Saturday, August 19, 2017

Evil machines

It is an established fact that mechanical devices are malevolent; I have proved that electronic devices are also imbued with evil intent.

Take, for instance, my GPS.  It was working okay, until Thursday night, when it was invaded by an evil spirit.  I had found my way to an area I was not familiar with, and was now headed home.  I turned on the GPS and programmed it to go home.  It led me out to the wilds of Pennsylvania, places which have never heard of street signs or lights.  From there it led me to Winterthur, three times.
Needless to say, I do not live at Winterthur.  Yet I went around Winterthur three times.

  It then directed me down a one-way lane, unlighted and creepy, and from there ordered me to turn at Dairy Barn Rd.  I refused to do so.

  I finally recognized my surroundings and found my way home without help from the GPS.  No one can ever persuade me that that device did not intend to do me harm.  Once lured down Dairy Barn Rd I most likely would never be seen again!  I'm sure of it!

Wednesday, August 16, 2017

Customer service

There isn't any.

Try calling Verizon, with which I have a hideously expensive account, to ask them to move the cable from one location to another in your house, and see where it gets you.  Clearly, the company has never heard of such a ridiculous request.  Verizon customers should leave their equipment where it was originally installed..  Or move to another house, if necessary.  End of discussion.

  Now suppose you are an. airbnb host.  Someone has sent you a message requesting the use of your house for a certain date.  You reply with an enthusiastic afirmative message.  Airbnb cannot forward your message except on their app, which has no link for sending messages.  Try the website.  It will notify you of wonderful venues where you can stay.  Anywhere in the world.  You could probably book a room on top of an active volcano in the remotest Godforsaken venue.  But there is no way to send a message to a potential guest.  Call the phone number provided for customer service.  Leave your number and they promise to call you back.  That is a lie.  They won't.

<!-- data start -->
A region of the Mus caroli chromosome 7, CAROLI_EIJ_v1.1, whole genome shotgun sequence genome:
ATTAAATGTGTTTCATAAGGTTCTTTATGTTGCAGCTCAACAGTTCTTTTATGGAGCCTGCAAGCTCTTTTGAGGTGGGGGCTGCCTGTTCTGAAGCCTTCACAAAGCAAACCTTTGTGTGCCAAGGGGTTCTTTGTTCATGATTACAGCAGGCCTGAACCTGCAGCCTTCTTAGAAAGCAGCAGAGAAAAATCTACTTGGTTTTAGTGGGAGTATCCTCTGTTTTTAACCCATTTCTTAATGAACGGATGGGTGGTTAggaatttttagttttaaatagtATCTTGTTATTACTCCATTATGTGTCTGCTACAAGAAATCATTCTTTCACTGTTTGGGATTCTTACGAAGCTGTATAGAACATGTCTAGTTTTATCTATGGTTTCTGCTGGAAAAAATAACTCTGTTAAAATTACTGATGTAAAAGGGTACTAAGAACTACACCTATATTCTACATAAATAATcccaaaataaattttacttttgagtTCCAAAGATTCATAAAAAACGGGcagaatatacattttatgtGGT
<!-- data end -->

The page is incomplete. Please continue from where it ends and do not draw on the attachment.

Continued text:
End of rant.

Wednesday, August 02, 2017

Advice to mystery writers

In many mysteries I have read over the years, the villain makes a fatal mistake.  Having captured the hero (or heroine) and rendered him or her defenseless, he (or she) takes a much needed respite.  He decides to leave the victim where he is for the time being and go get some food, or take the dog for a walk, or any of a number of things that need doing.  He can always come back and murder her later.

  This is foolhardy.  The victim is bound to find a coat hanger or something and free herself.  You can make book on it.  In any room, no matter how little furnished, there is something that can be fashioned into a weapon in less than 10 minutes.

  In your absence, he (or she) will take a curtain rod from the window and fashion a lethal weapon out of it, a weapon with which she (say a 130 lb woman,) will subdue you, even though you're a 250 lb football player.  She will then take the discarded curtain and tear it in strips, which she will bind you with, before calling the police with your mobile phone.

The moral of this story is, Don't procrastinate.  Or as Lady Macbeth put "If 'twere done ,when 'twere done, 'tis best done quickly."  Or words to that effect.